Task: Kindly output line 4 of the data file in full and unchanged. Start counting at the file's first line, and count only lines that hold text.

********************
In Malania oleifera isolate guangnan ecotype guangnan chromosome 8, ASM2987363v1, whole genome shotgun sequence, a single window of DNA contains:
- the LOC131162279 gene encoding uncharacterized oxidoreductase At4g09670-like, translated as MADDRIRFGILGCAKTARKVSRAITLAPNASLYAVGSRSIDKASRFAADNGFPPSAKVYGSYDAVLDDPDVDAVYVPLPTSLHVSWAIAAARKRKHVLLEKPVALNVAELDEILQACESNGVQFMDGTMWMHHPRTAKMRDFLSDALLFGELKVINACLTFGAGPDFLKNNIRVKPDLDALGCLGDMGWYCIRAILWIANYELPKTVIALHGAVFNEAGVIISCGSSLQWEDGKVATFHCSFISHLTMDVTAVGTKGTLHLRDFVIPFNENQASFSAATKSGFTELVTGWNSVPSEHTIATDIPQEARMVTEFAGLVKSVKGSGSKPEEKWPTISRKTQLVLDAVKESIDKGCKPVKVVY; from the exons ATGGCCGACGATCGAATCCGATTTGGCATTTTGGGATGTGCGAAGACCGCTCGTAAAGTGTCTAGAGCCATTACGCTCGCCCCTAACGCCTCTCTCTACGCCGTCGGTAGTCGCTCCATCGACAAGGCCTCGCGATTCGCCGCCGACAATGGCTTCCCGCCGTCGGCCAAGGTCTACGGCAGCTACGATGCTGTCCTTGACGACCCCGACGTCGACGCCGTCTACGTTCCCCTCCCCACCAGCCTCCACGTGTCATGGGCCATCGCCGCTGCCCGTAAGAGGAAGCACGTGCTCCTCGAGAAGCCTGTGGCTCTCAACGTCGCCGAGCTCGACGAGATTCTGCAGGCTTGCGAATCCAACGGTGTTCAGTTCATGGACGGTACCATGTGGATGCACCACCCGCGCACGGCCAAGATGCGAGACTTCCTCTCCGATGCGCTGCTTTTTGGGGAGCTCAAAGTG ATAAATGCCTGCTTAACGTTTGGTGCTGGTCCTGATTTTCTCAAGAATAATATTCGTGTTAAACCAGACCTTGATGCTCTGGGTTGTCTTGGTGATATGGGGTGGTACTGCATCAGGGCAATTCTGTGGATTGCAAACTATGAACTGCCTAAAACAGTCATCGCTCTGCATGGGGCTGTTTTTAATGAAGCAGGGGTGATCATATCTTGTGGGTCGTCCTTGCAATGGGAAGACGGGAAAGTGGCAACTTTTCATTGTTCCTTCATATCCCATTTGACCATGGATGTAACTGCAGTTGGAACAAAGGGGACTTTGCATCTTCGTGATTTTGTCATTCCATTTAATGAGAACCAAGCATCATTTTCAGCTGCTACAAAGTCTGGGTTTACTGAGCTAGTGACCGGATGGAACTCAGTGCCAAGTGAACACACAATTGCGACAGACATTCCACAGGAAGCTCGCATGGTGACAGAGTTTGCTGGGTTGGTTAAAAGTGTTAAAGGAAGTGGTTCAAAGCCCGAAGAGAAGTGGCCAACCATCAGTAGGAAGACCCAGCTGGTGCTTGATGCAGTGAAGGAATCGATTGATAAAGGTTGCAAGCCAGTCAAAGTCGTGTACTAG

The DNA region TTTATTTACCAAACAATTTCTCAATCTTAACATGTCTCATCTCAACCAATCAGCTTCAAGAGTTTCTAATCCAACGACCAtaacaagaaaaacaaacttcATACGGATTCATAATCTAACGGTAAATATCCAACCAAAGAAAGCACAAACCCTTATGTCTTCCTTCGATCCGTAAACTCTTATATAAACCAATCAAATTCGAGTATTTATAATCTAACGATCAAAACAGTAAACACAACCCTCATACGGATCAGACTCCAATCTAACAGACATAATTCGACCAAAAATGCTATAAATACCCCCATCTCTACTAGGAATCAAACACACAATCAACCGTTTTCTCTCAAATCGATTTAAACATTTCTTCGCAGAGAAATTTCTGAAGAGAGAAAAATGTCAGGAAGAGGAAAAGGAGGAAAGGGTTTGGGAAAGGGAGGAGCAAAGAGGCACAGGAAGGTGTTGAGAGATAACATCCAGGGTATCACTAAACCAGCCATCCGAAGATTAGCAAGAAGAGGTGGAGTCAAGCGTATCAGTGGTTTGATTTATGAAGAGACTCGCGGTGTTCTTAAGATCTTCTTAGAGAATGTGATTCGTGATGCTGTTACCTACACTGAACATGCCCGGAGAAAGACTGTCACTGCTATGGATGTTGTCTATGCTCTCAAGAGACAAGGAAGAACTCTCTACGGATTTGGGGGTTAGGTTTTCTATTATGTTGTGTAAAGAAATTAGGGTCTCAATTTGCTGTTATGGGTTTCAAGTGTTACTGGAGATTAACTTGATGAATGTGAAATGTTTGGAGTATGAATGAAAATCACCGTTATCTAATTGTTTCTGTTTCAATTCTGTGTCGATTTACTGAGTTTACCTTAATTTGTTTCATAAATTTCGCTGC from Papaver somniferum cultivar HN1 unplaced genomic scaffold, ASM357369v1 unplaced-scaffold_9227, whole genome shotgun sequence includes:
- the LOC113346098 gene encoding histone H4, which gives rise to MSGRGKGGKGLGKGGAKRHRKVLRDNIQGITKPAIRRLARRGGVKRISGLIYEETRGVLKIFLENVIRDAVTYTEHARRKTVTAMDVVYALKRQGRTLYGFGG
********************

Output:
- the LOC113346098 gene encoding histone H4, which gives rise to MSGRGKGGKGLGKGGAKRHRKVLRDNIQGITKPAIRRLARRGGVKRISGLIYEETRGVLKIFLENVIRDAVTYTEHARRKTVTAMDVVYALKRQGRTLYGFGG